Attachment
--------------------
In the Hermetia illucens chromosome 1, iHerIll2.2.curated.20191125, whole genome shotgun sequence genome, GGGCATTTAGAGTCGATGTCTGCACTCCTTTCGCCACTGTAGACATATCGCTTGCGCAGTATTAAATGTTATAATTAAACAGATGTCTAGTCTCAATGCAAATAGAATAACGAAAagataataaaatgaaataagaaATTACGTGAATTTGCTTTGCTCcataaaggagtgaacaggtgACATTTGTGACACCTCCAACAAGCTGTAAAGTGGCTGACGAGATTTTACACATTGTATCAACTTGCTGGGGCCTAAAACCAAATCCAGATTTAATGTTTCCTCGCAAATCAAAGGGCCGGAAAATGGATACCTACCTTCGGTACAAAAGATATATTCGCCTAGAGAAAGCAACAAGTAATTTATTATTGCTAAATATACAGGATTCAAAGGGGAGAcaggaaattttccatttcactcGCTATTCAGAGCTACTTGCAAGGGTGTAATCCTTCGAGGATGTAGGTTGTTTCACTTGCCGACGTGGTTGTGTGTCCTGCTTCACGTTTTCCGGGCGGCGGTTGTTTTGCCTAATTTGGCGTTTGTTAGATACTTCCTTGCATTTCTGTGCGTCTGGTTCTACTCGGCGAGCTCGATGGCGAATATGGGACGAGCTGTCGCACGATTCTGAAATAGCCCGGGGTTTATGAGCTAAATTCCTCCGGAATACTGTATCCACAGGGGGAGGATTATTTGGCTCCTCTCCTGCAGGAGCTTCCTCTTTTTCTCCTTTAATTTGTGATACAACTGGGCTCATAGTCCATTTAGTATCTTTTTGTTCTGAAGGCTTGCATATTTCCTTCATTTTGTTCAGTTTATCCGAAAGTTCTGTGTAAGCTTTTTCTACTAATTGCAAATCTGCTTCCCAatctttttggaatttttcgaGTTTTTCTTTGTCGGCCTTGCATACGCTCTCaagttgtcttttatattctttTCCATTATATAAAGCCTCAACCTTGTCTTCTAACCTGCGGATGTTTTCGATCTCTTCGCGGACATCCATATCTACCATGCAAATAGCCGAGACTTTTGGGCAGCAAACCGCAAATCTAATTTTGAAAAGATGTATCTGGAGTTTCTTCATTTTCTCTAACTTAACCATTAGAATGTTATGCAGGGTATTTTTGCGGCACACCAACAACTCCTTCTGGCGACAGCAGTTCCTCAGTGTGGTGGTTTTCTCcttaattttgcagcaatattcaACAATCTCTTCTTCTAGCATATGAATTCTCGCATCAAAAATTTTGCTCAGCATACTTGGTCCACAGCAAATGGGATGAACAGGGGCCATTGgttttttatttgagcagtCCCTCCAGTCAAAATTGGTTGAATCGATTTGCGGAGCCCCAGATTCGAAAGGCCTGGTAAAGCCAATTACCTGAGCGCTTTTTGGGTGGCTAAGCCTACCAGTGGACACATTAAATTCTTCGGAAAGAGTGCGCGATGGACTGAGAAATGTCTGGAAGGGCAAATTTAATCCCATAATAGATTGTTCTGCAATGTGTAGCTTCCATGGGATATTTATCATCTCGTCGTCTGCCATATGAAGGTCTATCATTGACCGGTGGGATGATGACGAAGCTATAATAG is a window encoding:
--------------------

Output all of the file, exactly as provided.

In the Hermetia illucens chromosome 1, iHerIll2.2.curated.20191125, whole genome shotgun sequence genome, GGGCATTTAGAGTCGATGTCTGCACTCCTTTCGCCACTGTAGACATATCGCTTGCGCAGTATTAAATGTTATAATTAAACAGATGTCTAGTCTCAATGCAAATAGAATAACGAAAagataataaaatgaaataagaaATTACGTGAATTTGCTTTGCTCcataaaggagtgaacaggtgACATTTGTGACACCTCCAACAAGCTGTAAAGTGGCTGACGAGATTTTACACATTGTATCAACTTGCTGGGGCCTAAAACCAAATCCAGATTTAATGTTTCCTCGCAAATCAAAGGGCCGGAAAATGGATACCTACCTTCGGTACAAAAGATATATTCGCCTAGAGAAAGCAACAAGTAATTTATTATTGCTAAATATACAGGATTCAAAGGGGAGAcaggaaattttccatttcactcGCTATTCAGAGCTACTTGCAAGGGTGTAATCCTTCGAGGATGTAGGTTGTTTCACTTGCCGACGTGGTTGTGTGTCCTGCTTCACGTTTTCCGGGCGGCGGTTGTTTTGCCTAATTTGGCGTTTGTTAGATACTTCCTTGCATTTCTGTGCGTCTGGTTCTACTCGGCGAGCTCGATGGCGAATATGGGACGAGCTGTCGCACGATTCTGAAATAGCCCGGGGTTTATGAGCTAAATTCCTCCGGAATACTGTATCCACAGGGGGAGGATTATTTGGCTCCTCTCCTGCAGGAGCTTCCTCTTTTTCTCCTTTAATTTGTGATACAACTGGGCTCATAGTCCATTTAGTATCTTTTTGTTCTGAAGGCTTGCATATTTCCTTCATTTTGTTCAGTTTATCCGAAAGTTCTGTGTAAGCTTTTTCTACTAATTGCAAATCTGCTTCCCAatctttttggaatttttcgaGTTTTTCTTTGTCGGCCTTGCATACGCTCTCaagttgtcttttatattctttTCCATTATATAAAGCCTCAACCTTGTCTTCTAACCTGCGGATGTTTTCGATCTCTTCGCGGACATCCATATCTACCATGCAAATAGCCGAGACTTTTGGGCAGCAAACCGCAAATCTAATTTTGAAAAGATGTATCTGGAGTTTCTTCATTTTCTCTAACTTAACCATTAGAATGTTATGCAGGGTATTTTTGCGGCACACCAACAACTCCTTCTGGCGACAGCAGTTCCTCAGTGTGGTGGTTTTCTCcttaattttgcagcaatattcaACAATCTCTTCTTCTAGCATATGAATTCTCGCATCAAAAATTTTGCTCAGCATACTTGGTCCACAGCAAATGGGATGAACAGGGGCCATTGgttttttatttgagcagtCCCTCCAGTCAAAATTGGTTGAATCGATTTGCGGAGCCCCAGATTCGAAAGGCCTGGTAAAGCCAATTACCTGAGCGCTTTTTGGGTGGCTAAGCCTACCAGTGGACACATTAAATTCTTCGGAAAGAGTGCGCGATGGACTGAGAAATGTCTGGAAGGGCAAATTTAATCCCATAATAGATTGTTCTGCAATGTGTAGCTTCCATGGGATATTTATCATCTCGTCGTCTGCCATATGAAGGTCTATCATTGACCGGTGGGATGATGACGAAGCTATAATAG is a window encoding: